Marion poet cradles the individuals in her lifeby Rob NeufeldReview of: Barefoot in the Snow by Julia Nunnally Duncan (World Audience trade paper, Apr. 2013, 67 pages) “The Loving Child” might be an alternate title for Julia Nunnally Duncan’s new book of poems, “Barefoot in the Snow.” Her title poem…See More
Asheville BookWorks Inaugurates Broadside & Reading Series: Vandercooked Poetry Nights Asheville BookWorks, a community resource for print and book arts, introduces Vandercooked Poetry Nights, a reading series that offers the public the opportunity to print letterpress broadsides at the series events. The first Vandercooked Poetry Night is Saturday, June 1, 2013. Printing begins at 7:00 p.m. The reading begins at 7:30 p.m. The event is free and open to the public. Asheville BookWorks will…See More
June 15, 2013 Annual luncheon of the Montreat College Friends of the Library. Tommy Hays will be speaking about his novel The Pleasure Was Mine and previewing his upcoming What I Came to Tell You. Lunch at 12:00 noon in Gaither Fellowship Hall. $15.00 for lunch and speaker. Speaker only at 1:00 pm in adjacent Gaither Chapel $10.00. Annual dues: $15.00Reservations: 828-669-8012 Ext. 3502 or 3504See More
As the Twig is Bent, the original book in the Matt Davis Mystery Series by Joe Perrone Jr, is now available as an audio book from Audible.com and iTunes. Opening Day and Twice Bitten, the second…See More
Hey - thank you so much for your kind comment! I do love photography and plan to post a lot more of my stock photos. I glanced at your blog and plan to give it a longer look when I can. I too love our mountain culture - and one of the things is bluegrass music. I also write about the area - I'm primarily a writer, not a photog, with journalism degrees from a couple of colleges. If you get a chance, read "The First of December" in U Chicago's lit mag. It's a hitch-hiking story from the 60s, set in Pisgah and on I-40. Also, my novel, THE MONEY TREE, is a chase set on Green River. You can read the first four chapters for free from my Kindle page at Amazon. You don't need a Kindle e-reader - just download the app for your omputer right from the page. I'd love to hear what you think about it.
*** I'm pleased you liked the Nantahala: Land of the Noonday Sun video made in, I think, 1999 . . . Lance Holland and I didn't know what we were doing but we went at it like demented savages . . . fortunately our videographer, Ron Rhuel, now deceased, did know what he was doing . . . we're not ashamed of it
Hi Tipper. I was just enjoying your page here and can't figure out the picture of slices of squash on the kitchen counter with a string going across them. What is that? Do you string them up to dry them or something?
Me too - I want to wear my flip flops and capri pants (won't catch me in shorts - ugh! laughing...) -and t-shirts...and I want to sit on the porch with my laptop and write --can't write in the cold ...brrrr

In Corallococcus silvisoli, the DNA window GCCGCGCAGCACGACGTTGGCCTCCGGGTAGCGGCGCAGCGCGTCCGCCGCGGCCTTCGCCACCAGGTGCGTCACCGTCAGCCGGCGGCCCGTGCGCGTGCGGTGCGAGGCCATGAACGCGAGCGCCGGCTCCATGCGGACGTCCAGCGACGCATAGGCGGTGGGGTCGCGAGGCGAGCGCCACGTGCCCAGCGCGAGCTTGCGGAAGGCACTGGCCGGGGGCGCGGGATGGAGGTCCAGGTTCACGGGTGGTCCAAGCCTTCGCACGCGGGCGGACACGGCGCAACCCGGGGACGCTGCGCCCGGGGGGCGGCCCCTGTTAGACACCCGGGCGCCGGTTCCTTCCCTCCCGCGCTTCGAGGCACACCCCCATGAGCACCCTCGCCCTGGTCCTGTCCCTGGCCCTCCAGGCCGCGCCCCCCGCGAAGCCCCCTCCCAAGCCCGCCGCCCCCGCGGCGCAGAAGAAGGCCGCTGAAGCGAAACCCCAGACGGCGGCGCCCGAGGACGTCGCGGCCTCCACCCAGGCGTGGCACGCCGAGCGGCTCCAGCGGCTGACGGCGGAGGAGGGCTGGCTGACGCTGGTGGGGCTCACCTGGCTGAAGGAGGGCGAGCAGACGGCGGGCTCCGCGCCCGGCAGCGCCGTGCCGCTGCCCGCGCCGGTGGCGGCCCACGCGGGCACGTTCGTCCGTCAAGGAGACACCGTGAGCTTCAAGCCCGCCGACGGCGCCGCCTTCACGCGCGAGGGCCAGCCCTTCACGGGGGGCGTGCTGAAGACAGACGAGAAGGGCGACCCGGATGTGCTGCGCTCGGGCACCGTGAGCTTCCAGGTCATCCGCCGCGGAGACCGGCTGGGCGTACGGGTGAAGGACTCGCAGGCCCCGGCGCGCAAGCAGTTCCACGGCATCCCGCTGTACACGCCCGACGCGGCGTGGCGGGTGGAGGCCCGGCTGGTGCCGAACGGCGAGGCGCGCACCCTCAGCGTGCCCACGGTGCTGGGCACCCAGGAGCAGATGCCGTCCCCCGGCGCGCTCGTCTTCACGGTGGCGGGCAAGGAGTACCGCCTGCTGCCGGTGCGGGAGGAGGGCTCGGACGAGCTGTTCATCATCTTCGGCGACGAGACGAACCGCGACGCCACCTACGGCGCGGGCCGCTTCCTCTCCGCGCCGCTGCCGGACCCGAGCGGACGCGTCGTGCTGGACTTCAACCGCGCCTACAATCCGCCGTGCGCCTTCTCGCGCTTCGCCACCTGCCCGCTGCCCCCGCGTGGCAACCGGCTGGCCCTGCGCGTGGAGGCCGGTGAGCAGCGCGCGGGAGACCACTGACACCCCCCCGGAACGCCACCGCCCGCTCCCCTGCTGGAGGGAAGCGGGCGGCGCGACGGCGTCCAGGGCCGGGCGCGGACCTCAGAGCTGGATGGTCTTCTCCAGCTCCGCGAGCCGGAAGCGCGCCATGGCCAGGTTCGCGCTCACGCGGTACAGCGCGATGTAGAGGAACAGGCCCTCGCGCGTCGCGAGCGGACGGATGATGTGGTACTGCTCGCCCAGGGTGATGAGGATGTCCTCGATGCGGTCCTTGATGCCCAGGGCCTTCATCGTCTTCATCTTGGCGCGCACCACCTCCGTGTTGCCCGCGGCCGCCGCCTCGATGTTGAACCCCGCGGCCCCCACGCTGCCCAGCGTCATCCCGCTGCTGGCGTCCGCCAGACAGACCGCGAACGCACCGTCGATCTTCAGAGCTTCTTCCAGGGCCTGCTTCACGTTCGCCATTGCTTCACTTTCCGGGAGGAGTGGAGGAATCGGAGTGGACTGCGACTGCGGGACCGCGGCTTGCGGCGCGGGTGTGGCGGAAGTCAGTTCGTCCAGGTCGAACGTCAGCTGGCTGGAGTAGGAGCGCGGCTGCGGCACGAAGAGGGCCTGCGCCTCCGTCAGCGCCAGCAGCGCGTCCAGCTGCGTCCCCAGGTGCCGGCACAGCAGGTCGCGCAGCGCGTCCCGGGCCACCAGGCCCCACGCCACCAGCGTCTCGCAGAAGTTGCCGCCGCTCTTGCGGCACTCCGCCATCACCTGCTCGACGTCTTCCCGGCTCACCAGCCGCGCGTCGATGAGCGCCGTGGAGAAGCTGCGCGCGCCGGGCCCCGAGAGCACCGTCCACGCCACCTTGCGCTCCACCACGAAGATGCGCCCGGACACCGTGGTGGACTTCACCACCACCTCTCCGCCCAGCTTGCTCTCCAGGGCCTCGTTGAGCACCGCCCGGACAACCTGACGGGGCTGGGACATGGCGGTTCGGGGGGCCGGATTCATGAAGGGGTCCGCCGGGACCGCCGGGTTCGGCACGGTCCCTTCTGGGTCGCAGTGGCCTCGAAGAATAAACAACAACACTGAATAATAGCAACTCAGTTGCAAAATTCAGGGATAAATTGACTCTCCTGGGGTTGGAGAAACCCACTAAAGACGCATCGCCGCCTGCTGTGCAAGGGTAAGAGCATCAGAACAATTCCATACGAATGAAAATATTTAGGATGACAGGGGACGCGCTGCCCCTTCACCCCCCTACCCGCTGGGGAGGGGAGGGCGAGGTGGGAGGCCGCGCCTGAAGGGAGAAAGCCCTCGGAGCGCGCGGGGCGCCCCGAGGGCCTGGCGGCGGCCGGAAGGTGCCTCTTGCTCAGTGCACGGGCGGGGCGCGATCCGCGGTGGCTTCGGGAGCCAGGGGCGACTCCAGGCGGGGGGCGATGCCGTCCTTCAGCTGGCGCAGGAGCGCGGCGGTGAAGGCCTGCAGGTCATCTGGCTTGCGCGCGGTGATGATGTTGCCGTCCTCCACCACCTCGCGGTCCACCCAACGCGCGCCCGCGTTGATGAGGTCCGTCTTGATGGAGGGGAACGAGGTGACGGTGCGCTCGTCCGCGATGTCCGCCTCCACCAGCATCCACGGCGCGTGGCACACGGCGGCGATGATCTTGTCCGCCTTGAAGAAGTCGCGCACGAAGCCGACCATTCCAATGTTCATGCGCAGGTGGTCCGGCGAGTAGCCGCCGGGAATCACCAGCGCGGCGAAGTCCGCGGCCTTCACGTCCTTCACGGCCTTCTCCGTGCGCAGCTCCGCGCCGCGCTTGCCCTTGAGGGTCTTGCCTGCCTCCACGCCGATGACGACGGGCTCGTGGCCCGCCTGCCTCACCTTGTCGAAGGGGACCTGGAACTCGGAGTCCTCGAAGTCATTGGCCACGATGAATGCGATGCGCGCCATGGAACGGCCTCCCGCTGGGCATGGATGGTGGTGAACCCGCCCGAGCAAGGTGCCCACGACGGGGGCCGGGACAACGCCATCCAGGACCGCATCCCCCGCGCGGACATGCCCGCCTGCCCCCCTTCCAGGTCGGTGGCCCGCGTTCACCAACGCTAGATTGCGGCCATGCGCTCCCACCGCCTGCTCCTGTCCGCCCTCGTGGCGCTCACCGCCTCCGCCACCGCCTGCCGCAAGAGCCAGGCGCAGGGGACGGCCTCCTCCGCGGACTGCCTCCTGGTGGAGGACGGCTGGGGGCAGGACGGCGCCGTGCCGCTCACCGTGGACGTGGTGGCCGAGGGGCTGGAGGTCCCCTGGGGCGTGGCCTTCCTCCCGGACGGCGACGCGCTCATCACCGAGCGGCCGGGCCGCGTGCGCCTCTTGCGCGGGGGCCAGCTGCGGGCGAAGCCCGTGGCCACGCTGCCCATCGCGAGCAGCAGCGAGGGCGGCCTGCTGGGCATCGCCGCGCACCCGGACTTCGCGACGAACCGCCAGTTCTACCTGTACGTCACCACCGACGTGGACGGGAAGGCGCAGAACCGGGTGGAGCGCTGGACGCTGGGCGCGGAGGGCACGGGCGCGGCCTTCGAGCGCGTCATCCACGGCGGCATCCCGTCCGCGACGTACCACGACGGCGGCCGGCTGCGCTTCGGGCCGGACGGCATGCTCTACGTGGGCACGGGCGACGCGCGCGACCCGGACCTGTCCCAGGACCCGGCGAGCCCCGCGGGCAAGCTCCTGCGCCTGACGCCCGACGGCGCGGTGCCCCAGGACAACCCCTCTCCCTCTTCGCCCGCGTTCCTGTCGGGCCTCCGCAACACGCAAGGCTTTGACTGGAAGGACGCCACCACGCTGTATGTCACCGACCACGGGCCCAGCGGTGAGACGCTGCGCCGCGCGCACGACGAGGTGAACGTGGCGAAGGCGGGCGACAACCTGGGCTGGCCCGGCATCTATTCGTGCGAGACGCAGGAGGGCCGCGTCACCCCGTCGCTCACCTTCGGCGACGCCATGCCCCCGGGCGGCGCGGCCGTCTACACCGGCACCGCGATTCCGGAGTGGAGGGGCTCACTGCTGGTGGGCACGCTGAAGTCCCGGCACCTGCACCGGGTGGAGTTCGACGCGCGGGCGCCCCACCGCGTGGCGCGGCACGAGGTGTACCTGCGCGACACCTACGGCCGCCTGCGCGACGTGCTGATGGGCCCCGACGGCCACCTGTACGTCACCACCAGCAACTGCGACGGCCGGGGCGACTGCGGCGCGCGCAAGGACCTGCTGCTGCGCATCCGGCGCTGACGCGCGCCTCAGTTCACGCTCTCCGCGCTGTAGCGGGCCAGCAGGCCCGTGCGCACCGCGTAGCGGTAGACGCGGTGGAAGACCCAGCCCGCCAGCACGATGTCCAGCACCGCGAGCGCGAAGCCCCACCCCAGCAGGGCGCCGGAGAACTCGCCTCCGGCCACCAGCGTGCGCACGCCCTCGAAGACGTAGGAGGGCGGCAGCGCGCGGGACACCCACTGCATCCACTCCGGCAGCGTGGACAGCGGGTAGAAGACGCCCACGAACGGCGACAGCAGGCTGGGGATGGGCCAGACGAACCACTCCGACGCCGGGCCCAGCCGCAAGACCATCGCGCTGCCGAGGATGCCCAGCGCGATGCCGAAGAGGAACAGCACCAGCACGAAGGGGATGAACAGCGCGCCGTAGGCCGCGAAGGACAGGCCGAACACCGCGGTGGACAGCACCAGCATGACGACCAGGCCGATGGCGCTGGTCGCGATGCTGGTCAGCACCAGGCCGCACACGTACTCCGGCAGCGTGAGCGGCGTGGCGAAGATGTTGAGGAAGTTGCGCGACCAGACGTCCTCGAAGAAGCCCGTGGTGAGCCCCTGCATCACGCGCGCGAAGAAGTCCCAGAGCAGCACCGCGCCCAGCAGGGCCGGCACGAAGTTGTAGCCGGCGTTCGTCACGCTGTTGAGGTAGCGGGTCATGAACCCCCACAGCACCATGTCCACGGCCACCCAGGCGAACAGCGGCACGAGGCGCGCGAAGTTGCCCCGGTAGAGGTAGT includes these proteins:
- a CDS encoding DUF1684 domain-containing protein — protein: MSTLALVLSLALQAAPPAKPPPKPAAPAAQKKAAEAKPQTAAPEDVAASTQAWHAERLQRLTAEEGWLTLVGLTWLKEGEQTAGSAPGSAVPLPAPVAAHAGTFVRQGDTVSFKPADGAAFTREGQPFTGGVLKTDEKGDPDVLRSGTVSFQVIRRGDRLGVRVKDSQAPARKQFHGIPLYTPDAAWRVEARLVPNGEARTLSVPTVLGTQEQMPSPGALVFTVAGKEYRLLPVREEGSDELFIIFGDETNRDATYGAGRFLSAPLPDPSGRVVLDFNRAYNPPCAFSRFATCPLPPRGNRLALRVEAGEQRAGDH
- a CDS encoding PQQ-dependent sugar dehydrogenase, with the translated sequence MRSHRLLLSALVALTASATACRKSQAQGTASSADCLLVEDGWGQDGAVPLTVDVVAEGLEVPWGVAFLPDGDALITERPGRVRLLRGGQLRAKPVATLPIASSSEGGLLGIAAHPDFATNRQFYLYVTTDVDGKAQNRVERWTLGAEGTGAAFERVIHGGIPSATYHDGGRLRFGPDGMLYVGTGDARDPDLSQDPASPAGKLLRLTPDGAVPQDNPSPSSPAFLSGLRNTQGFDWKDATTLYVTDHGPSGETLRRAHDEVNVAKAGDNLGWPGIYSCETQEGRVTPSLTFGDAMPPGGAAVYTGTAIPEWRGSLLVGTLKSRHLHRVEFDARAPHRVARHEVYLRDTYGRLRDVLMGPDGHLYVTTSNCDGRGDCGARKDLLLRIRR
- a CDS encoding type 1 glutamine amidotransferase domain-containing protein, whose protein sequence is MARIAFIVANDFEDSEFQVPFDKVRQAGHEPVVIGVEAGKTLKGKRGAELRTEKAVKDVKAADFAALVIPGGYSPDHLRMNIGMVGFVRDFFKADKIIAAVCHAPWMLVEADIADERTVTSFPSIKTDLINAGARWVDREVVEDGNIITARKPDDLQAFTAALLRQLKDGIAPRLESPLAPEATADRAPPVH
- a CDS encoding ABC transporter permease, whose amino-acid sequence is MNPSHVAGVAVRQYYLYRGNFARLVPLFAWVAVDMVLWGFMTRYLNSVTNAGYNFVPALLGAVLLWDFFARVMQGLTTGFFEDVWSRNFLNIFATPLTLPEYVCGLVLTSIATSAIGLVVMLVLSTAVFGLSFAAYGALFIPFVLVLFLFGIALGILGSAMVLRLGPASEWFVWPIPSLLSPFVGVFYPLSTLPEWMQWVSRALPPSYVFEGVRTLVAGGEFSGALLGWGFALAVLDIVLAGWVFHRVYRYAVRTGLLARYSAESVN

Tipper, I'm afraid I have trouble finding my way around The Read. I don't have the time to spend trying to learn all I should know to use it properly. One day I'll spend a few hours and see if I can figure it out.
Love all your posts. They are delightful.
Tipper, I am so glad to meet up with you. I have a feeling I am generations older than you, but I wonder if you remember some things and people that I will never forget. Did you know old Dr. Geisler, who doctored for the Tennessee Copper Co. -- and everybody else in Copper Hill and many miles around? He made house calls and charged about a dollar -- if at all. He is the model for all I wish modern medicine could be -- kind, wise and caring.
Anyway -- my daddy worked for the TVA on the Ocoee and Holston dams, and at Fontana. They moved him all over, and we lived in some peculiar places for sure -- but when we got to Hot House, that was heaven. It is home, in my best dreams, though we were there less than a year. I remember just about every minute of every day. It is where I learned who I was -- and am. We had moved and lived among all sorts of people. But I was like the ugly duckling -- and when I got to that place, I knew my people, and they were the best.
I haven't read water for Elephants, but I have read The Lovely Bones and another Sebold novel, The Almost Moon. I liked them both, but they are certainly different! Did you know that The Lovely Bones is supposed to be a film before long, but they are having trouble filming it. Yes, I have read Our Southern Highlanders and although there is much to like in Kephart's book, there is also much that I don't agree with. Take, for example, his attitude toward women. I also think that much of his "colorful descriptions of mountain people" contributed to the stereotypes of mountaineers, (moonshine, poke hats and shotguns). Incidentally, I have a play about Kephart called "Outlander."
Yeah, I guess I am kinda desperately looking for someone to talk to. For several years now, I have had the feeling that no one reads any more except for a handful of misfits. I'm looking for those misfits.